Equality measures for the workplace: what do the parties have to say in their UK election manifestos?

25 June 2024 | Applicable law: England and Wales | 3 minute read

Equality measures for the workplace feature in the Labour, Liberal Democrat and Green party manifestos (there are no specific workplace equality proposals in the Conservative manifesto). We consider what each party is putting forward. 


The Labour Party manifesto contains a number of proposals for reforms and improvements to equality law, including some applicable to the workplace. It proposes to: 

  • Enact the socio-economic duty in the Equality Act 2010 (this would only be relevant to public sector employers);
  • Strengthen rights to equal pay and protections from maternity and menopause discrimination and specifically, a duty on employers with more than 250 employees to produce menopause action plans “setting out how they will support employees through the menopause, much like gender pay gap action plans”;
  • Strengthen protection for whistle-blowers reporting sexual harassment;  
  • Reintroduce the right not to be harassed at work by third parties;
  • Strengthen protections against dual discrimination (for which there is provision in the Equality Act 2010 that has never been brought into force);
  • Strengthen measures in large firms to address the gender pay gap, including incorporating outsourced workers into the measurement of pay disparities;
  • Enact measures to ensure that outsourcing of services "can no longer be used by employers to avoid paying equal pay";
  • Introduce a Race Equality Act to address equal pay, and "root out other racial inequalities" as well as introduce ethnicity pay gap reporting for large employers;
  • For disabled people, bring in a "full right to equal pay", disability pay gap reporting, improved access to support at work and improved access to reasonable adjustments as well as tackling the Access to Work backlog.

Comment: It is notable that some of these ideas do not appear in the document 'Labour's Plan to Make Work Pay', which contains much of what the Labour Party proposes for the reform of employment and trade union law, including those on outlawing dual discrimination and equal pay for disabled people and ethnic minorities. Whether those ideas will now be dropped remains to be seen. Some commentators have pointed out, for example, that it is already unlawful to pay people less because of race or disability and it is not clear why new laws are needed, rather than more effective enforcement of existing laws.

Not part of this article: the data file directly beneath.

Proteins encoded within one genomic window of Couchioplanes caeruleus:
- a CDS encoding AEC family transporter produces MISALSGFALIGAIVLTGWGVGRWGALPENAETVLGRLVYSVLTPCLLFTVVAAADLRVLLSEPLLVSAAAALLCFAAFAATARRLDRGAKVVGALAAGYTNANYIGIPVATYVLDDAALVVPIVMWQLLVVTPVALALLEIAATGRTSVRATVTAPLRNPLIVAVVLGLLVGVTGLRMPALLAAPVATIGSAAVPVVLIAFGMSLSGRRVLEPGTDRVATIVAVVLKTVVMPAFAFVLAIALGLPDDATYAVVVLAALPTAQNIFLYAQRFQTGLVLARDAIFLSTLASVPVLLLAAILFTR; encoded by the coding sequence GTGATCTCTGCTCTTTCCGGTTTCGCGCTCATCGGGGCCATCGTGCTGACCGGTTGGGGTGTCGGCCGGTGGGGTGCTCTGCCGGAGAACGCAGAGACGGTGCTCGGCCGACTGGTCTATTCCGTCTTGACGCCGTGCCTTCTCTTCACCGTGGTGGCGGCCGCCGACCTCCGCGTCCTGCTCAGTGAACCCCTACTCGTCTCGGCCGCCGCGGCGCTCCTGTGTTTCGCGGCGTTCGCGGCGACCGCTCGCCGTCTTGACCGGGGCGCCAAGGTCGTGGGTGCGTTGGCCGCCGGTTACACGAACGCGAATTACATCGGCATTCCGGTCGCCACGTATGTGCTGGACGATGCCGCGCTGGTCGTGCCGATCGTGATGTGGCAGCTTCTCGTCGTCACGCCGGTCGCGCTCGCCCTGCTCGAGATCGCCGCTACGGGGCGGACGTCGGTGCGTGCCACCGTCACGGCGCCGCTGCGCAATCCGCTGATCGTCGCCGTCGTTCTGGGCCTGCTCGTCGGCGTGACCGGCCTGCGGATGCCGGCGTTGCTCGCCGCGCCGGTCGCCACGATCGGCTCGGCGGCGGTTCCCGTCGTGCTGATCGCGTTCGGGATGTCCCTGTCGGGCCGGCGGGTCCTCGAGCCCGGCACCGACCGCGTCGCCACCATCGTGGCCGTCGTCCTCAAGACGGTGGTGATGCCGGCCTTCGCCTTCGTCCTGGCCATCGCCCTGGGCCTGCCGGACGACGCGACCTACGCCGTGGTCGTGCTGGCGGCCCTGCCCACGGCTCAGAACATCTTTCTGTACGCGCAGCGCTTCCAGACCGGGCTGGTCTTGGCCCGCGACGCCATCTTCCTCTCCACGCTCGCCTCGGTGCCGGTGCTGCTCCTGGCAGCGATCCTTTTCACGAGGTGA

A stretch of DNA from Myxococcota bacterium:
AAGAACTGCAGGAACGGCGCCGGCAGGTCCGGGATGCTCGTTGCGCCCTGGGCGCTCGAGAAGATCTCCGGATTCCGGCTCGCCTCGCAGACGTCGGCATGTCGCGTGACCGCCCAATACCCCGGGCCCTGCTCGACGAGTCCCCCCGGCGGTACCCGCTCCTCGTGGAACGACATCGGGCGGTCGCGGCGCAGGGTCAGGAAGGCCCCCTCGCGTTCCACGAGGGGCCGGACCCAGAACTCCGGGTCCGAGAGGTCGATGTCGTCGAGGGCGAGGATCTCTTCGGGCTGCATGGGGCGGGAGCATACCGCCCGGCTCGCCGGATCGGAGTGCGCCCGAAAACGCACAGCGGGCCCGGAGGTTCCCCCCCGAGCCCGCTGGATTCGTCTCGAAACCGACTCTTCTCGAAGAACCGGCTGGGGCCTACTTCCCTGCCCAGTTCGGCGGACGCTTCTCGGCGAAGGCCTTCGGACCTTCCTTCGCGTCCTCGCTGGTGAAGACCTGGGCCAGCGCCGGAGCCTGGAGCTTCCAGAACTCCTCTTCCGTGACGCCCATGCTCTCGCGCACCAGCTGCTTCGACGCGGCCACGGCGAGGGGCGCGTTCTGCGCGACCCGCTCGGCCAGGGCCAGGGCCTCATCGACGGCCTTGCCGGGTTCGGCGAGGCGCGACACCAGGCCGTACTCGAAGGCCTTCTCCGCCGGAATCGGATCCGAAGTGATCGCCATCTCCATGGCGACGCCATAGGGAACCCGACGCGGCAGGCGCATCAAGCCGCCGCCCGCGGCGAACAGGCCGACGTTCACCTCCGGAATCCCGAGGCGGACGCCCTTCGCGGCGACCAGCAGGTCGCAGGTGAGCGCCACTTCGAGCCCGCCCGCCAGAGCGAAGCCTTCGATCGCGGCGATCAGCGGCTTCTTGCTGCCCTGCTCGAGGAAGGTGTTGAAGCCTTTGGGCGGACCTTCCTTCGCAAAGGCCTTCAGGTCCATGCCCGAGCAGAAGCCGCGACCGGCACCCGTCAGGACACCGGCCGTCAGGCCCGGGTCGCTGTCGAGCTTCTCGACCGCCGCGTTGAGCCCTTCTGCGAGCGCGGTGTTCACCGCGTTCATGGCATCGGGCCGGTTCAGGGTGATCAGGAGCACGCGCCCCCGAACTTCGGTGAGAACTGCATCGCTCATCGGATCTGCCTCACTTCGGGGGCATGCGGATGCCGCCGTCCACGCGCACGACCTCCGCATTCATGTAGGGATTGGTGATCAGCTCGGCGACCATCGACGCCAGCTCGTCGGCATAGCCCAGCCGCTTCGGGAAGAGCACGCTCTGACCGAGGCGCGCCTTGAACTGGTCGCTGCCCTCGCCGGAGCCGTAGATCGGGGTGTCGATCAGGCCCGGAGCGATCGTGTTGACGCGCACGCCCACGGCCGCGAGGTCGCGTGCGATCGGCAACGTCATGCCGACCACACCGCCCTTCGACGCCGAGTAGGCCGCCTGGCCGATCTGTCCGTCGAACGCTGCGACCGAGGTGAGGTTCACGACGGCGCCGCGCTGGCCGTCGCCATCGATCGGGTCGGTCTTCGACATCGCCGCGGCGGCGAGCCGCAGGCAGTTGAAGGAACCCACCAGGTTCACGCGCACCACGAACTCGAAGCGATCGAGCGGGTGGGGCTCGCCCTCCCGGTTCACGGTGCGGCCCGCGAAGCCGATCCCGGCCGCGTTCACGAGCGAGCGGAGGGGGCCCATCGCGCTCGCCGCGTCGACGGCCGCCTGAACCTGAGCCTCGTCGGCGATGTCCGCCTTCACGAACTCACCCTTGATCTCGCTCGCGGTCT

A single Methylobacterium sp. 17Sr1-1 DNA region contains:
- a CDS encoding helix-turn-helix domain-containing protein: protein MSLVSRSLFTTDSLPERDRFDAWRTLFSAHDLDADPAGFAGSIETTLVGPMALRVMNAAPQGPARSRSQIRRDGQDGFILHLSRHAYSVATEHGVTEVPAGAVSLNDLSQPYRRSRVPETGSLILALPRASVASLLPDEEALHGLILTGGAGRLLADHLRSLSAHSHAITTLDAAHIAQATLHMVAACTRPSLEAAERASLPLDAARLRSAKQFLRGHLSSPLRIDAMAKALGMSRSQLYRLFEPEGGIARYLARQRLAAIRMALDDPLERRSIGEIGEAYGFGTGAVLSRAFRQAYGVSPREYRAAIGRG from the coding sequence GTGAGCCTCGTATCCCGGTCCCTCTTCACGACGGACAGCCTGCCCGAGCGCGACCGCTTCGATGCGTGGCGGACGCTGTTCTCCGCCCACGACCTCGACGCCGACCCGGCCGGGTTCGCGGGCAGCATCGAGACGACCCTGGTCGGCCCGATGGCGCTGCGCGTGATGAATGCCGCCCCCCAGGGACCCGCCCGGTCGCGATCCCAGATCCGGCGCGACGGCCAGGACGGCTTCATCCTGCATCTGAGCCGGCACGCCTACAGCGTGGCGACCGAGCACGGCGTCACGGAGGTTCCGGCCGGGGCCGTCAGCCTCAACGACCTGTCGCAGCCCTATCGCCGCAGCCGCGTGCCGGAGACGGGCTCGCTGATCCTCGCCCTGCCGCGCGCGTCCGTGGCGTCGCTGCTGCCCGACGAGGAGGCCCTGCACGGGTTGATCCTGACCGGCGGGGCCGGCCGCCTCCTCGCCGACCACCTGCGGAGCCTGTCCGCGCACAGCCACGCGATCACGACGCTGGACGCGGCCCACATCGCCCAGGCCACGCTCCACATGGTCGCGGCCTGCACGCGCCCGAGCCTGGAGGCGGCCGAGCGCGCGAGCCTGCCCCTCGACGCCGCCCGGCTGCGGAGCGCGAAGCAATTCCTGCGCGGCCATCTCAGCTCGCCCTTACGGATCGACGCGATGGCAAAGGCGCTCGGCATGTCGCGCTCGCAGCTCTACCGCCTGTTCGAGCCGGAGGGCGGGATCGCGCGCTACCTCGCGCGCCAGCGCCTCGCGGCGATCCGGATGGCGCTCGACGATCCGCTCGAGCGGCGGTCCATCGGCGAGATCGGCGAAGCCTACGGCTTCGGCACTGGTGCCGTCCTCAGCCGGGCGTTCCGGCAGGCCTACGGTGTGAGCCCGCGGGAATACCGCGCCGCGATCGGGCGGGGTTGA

If meant literally, the proposal to link outsourcing to equal pay could have a very significant effect on any employer who contracts with public bodies for the provision of services and could lead to a wave of equal pay claims against private companies using public sector pay as the comparison.  

Liberal Democrats

The Liberal Democrat manifesto contains a large number of measures aimed at addressing equality issues. Those with specific relevance to the workplace include:

  • Make caring a protected characteristic attracting a right to reasonable adjustments; 
  • Raising employers’ awareness of the Access to Work scheme and simplifying and speeding up the application process;
  • Introducing ‘Adjustment Passports’ to record the adjustments, modifications and equipment a disabled person has received, and ensuring that Access to Work support and equipment stays with the person if they change jobs;
  • Tackling the disability employment gap by implementing a targeted strategy to support disabled people into work, with specialist disability employment support;
  • Requiring large employers to monitor and publish data on gender, ethnicity, disability, and LGBT+ employment levels, pay gaps and progression, and publish five-year aspirational diversity targets;
  • Extending the use of name-blind recruitment processes in the public sector and encouraging their use in the private sector;
  • Providing additional support and advice to employers on neurodiversity in the workplace, and developing a cross-government strategy to tackle all aspects of discrimination faced by neurodiverse children and adults.

Comment: Some of these measures involve an extension of existing reporting requirements - opinion is divided as to the effectiveness of pay gap reporting in addressing inequality. But some are far more concrete. The idea of making caring responsibilities a protected characteristic, leaving aside the difficulties of defining the kind of caring that would attract protection, is a genuinely innovative idea that could have a significant effect on the ability of carers to remain in employment. 

The idea of an 'Adjustments Passport' for disabled people is a sensible proposal that could avoid sometimes protracted and stressful disputes about reasonable adjustments, when individuals change jobs or move departments in large organisations. 

Green Party

The Green Party manifesto contains more limited (and not particularly specific) equality proposals applicable to the workplace, but includes:

  • Mandatory equal pay audits for large and medium sized employers and measures to address inequalities;
  • Pay gap measures extended to all protected characteristics;
  • A maximum 10:1 pay ratio for all private and public-sector organisations;
  • Equal rights for all workers currently excluded from protections, including ‘gig economy’ workers and those on ‘zero hours’ contracts.

This document (and any information accessed through links in this document) is provided for information purposes only and does not constitute legal advice. Professional legal advice should be obtained before taking or refraining from any action as a result of the contents of this document.


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